In "Bartleby the Scrivener", where is Melville going with all this?
Melville is trying to point out the consequences of having someone do menial labor that requires little thought, but a lot of accuracy, day in and day out. He is also pointing out that people are individuals, not simply cogs in a copy machine. The constant grind of copying documents begins to wear on Bartleby. At first, he would "prefer not to" check his work and finally he "would prefer not" to live. The kindly lawyer tries to help him out, but really doesn't understand Bartelby's problem. Your question asks, "Where is Melville going with all this?" A better question might be, "Where was society going with this?"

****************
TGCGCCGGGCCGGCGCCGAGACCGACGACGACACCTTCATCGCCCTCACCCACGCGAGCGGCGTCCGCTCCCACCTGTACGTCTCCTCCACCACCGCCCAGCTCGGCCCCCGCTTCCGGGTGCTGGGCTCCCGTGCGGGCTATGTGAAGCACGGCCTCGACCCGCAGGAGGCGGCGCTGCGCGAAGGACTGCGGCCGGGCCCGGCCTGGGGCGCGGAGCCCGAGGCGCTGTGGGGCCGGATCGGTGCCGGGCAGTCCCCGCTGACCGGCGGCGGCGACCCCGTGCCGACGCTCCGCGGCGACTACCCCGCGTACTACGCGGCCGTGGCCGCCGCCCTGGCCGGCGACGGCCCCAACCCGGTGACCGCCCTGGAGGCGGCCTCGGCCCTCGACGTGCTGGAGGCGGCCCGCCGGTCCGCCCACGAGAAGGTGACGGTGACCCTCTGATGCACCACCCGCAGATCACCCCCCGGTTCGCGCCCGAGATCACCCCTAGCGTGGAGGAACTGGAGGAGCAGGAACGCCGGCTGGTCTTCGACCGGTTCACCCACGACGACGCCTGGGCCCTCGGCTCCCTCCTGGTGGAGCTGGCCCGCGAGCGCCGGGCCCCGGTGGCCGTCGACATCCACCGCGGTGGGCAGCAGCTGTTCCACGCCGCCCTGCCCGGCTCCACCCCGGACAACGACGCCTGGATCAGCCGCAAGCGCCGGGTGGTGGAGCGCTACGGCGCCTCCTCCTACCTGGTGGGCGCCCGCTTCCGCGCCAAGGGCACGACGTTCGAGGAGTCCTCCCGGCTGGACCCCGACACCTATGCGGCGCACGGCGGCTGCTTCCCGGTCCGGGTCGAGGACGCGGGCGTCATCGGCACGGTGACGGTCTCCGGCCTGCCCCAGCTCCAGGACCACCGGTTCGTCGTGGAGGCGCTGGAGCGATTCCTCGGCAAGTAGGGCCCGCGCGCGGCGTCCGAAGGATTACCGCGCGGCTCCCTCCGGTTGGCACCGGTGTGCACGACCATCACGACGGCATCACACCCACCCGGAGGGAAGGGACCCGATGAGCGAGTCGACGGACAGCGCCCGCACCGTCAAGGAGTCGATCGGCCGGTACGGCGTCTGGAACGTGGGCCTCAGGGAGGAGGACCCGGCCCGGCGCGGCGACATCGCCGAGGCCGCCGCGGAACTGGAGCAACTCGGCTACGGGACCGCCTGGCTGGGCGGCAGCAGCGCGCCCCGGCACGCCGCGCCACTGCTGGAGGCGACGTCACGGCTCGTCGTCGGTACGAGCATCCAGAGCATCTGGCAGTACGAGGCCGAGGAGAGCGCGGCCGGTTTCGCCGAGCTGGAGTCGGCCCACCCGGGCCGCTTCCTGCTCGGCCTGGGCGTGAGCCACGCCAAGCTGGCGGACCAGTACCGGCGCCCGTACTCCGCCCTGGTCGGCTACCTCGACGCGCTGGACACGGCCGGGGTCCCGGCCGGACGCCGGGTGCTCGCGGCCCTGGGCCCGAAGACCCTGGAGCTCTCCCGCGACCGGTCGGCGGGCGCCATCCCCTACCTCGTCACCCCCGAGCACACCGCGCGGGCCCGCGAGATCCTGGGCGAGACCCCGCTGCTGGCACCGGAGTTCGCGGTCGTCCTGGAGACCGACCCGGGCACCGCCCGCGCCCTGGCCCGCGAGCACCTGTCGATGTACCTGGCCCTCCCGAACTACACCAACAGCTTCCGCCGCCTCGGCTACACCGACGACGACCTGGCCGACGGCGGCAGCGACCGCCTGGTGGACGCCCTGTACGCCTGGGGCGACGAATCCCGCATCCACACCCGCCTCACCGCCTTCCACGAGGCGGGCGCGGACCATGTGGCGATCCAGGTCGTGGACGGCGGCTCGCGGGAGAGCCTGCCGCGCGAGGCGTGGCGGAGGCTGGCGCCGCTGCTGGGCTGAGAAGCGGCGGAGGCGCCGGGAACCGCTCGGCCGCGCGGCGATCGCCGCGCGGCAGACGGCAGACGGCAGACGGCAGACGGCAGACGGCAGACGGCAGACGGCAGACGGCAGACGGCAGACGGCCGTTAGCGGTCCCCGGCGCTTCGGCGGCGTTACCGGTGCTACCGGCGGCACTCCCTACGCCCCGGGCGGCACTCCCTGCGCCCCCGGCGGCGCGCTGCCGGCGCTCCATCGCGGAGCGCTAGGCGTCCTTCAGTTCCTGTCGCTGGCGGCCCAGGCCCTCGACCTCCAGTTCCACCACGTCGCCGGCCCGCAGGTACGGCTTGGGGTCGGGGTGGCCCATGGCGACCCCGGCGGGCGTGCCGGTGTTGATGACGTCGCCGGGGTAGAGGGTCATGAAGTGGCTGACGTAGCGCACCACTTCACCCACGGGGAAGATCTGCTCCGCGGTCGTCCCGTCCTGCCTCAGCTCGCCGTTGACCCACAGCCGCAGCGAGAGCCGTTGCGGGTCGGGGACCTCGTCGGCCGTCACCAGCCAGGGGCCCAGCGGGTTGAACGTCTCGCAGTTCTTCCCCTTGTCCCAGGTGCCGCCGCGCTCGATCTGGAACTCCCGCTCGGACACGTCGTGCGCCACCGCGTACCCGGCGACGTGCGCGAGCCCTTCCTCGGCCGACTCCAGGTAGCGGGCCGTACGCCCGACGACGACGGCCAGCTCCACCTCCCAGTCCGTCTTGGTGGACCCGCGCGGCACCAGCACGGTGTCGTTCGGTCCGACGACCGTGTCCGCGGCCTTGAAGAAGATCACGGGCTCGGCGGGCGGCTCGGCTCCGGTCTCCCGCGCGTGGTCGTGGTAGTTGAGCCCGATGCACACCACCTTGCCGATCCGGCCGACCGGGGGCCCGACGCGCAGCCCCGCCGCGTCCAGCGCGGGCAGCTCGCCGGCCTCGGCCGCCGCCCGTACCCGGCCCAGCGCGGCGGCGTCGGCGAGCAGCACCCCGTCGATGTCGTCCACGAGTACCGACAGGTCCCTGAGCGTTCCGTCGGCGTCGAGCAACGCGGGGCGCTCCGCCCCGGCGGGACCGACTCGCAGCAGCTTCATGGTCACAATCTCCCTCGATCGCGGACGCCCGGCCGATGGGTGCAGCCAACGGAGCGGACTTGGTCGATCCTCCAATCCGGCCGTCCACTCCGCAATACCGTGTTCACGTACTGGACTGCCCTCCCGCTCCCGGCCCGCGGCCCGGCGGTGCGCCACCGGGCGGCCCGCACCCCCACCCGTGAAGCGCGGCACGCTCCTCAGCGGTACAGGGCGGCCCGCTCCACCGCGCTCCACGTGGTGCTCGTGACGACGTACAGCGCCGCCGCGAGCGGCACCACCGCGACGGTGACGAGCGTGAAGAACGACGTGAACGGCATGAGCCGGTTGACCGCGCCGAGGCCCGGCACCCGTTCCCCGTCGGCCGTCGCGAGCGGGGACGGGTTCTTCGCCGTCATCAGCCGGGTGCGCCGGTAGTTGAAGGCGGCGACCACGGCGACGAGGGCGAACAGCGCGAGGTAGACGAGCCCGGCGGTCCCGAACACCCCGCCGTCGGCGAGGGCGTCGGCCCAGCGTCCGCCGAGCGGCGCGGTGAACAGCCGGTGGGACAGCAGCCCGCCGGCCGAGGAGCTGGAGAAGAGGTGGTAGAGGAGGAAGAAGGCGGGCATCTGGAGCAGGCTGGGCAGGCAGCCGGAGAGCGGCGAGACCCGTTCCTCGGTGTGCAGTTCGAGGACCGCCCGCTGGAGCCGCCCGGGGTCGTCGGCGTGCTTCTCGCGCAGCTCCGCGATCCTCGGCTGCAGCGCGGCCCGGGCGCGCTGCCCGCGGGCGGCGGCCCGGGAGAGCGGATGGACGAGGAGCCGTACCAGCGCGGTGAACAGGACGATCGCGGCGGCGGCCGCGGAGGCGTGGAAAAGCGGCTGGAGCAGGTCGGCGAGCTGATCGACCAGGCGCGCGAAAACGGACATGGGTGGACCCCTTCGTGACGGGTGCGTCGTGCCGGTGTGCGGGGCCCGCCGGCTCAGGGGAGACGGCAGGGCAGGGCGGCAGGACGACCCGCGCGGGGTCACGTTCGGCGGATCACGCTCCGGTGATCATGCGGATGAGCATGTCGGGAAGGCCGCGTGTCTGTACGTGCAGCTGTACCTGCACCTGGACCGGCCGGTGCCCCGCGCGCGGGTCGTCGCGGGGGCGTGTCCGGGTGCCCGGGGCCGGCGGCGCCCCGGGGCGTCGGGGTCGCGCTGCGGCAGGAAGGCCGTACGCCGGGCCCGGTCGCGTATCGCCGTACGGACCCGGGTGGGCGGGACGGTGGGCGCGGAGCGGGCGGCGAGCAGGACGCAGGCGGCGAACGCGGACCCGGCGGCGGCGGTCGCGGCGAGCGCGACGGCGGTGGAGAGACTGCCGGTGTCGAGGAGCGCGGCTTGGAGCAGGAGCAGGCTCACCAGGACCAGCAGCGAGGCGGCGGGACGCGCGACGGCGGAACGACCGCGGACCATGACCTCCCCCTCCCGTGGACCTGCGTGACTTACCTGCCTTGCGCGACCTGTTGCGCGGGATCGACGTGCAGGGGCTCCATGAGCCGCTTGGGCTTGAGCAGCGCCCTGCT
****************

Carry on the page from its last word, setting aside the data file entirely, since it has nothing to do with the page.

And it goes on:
ALL of the speculation posted here about the motives for Melville are simply WRONG. All you have to do to figure this out is look at Melville's biography and see what was going on in his life. 1) He isn't writing...at least not what he wants to write, 2) He has had to go to work for his father-in-law, 3) His father-in-law is an attorney, 4) His office is just off "Wall" Street in New York City, 5)Melville HATES this dead-end job his wife forced him to take so he could support her and 6)Melville's marriage is failing. And people wonder why he wrote Bartleby?